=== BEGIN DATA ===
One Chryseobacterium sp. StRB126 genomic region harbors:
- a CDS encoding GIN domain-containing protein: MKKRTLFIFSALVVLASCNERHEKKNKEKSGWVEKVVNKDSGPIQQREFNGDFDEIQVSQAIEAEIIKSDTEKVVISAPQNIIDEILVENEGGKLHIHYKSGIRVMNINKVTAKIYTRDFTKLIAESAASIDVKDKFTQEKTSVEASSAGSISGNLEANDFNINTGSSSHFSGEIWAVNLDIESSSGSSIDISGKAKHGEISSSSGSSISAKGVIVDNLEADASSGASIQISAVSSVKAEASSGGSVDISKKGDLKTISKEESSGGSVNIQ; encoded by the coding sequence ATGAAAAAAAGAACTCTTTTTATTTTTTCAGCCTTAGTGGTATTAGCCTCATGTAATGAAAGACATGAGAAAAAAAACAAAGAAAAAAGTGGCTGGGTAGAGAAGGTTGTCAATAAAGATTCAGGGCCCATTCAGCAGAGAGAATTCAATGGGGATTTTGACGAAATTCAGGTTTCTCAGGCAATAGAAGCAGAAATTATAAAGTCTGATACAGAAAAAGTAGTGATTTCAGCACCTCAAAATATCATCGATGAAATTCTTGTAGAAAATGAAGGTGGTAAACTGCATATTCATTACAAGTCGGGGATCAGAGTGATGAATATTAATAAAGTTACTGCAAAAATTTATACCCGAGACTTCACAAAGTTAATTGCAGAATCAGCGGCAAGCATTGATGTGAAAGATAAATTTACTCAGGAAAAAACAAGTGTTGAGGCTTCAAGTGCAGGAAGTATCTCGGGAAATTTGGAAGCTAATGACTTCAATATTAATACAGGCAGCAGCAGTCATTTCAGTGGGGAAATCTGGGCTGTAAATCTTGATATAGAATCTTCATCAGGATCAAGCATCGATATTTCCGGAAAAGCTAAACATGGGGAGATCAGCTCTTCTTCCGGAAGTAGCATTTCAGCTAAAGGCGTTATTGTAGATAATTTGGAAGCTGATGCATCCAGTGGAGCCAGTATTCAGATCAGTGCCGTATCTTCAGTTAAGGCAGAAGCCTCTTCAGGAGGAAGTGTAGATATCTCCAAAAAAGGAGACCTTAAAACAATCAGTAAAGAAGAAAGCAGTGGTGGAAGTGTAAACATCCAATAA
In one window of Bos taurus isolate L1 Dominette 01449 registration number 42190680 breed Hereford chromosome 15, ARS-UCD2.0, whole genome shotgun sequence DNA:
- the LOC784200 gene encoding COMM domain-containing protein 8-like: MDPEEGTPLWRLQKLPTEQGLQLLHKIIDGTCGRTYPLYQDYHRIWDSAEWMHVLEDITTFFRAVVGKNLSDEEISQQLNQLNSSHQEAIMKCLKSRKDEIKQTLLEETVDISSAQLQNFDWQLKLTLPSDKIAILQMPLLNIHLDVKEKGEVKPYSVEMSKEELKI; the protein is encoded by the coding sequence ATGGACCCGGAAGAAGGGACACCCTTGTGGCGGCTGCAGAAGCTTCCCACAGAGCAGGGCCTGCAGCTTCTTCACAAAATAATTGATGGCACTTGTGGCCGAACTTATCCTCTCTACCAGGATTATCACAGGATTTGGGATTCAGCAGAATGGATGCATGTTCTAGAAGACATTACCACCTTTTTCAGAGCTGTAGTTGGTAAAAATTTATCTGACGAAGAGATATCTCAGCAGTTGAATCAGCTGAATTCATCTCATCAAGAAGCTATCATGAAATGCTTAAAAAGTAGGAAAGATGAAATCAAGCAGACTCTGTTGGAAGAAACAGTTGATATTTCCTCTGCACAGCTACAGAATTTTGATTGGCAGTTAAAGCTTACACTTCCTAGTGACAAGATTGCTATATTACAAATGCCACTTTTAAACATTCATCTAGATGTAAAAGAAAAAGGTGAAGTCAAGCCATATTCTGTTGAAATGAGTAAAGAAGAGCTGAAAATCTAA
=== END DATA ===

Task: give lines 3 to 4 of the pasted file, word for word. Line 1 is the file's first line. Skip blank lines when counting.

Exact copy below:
In one window of Bos taurus isolate L1 Dominette 01449 registration number 42190680 breed Hereford chromosome 15, ARS-UCD2.0, whole genome shotgun sequence DNA:
- the LOC784200 gene encoding COMM domain-containing protein 8-like: MDPEEGTPLWRLQKLPTEQGLQLLHKIIDGTCGRTYPLYQDYHRIWDSAEWMHVLEDITTFFRAVVGKNLSDEEISQQLNQLNSSHQEAIMKCLKSRKDEIKQTLLEETVDISSAQLQNFDWQLKLTLPSDKIAILQMPLLNIHLDVKEKGEVKPYSVEMSKEELKI; the protein is encoded by the coding sequence ATGGACCCGGAAGAAGGGACACCCTTGTGGCGGCTGCAGAAGCTTCCCACAGAGCAGGGCCTGCAGCTTCTTCACAAAATAATTGATGGCACTTGTGGCCGAACTTATCCTCTCTACCAGGATTATCACAGGATTTGGGATTCAGCAGAATGGATGCATGTTCTAGAAGACATTACCACCTTTTTCAGAGCTGTAGTTGGTAAAAATTTATCTGACGAAGAGATATCTCAGCAGTTGAATCAGCTGAATTCATCTCATCAAGAAGCTATCATGAAATGCTTAAAAAGTAGGAAAGATGAAATCAAGCAGACTCTGTTGGAAGAAACAGTTGATATTTCCTCTGCACAGCTACAGAATTTTGATTGGCAGTTAAAGCTTACACTTCCTAGTGACAAGATTGCTATATTACAAATGCCACTTTTAAACATTCATCTAGATGTAAAAGAAAAAGGTGAAGTCAAGCCATATTCTGTTGAAATGAGTAAAGAAGAGCTGAAAATCTAA